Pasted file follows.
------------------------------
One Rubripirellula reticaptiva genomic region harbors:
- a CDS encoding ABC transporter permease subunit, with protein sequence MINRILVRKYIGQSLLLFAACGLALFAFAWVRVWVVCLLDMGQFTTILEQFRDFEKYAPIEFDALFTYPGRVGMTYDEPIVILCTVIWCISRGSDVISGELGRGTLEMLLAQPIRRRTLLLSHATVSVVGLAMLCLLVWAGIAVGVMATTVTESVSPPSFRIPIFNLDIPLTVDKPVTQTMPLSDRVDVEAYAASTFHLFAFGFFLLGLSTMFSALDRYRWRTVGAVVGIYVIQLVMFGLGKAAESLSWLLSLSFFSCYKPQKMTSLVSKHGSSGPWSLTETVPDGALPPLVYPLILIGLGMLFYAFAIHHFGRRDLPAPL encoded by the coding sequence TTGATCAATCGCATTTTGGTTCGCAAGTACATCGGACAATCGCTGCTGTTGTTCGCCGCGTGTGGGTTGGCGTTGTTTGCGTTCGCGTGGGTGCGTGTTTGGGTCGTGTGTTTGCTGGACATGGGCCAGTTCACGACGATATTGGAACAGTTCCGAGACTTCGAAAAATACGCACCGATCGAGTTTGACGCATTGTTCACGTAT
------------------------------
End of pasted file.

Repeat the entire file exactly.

One Rubripirellula reticaptiva genomic region harbors:
- a CDS encoding ABC transporter permease subunit, with protein sequence MINRILVRKYIGQSLLLFAACGLALFAFAWVRVWVVCLLDMGQFTTILEQFRDFEKYAPIEFDALFTYPGRVGMTYDEPIVILCTVIWCISRGSDVISGELGRGTLEMLLAQPIRRRTLLLSHATVSVVGLAMLCLLVWAGIAVGVMATTVTESVSPPSFRIPIFNLDIPLTVDKPVTQTMPLSDRVDVEAYAASTFHLFAFGFFLLGLSTMFSALDRYRWRTVGAVVGIYVIQLVMFGLGKAAESLSWLLSLSFFSCYKPQKMTSLVSKHGSSGPWSLTETVPDGALPPLVYPLILIGLGMLFYAFAIHHFGRRDLPAPL encoded by the coding sequence TTGATCAATCGCATTTTGGTTCGCAAGTACATCGGACAATCGCTGCTGTTGTTCGCCGCGTGTGGGTTGGCGTTGTTTGCGTTCGCGTGGGTGCGTGTTTGGGTCGTGTGTTTGCTGGACATGGGCCAGTTCACGACGATATTGGAACAGTTCCGAGACTTCGAAAAATACGCACCGATCGAGTTTGACGCATTGTTCACGTAT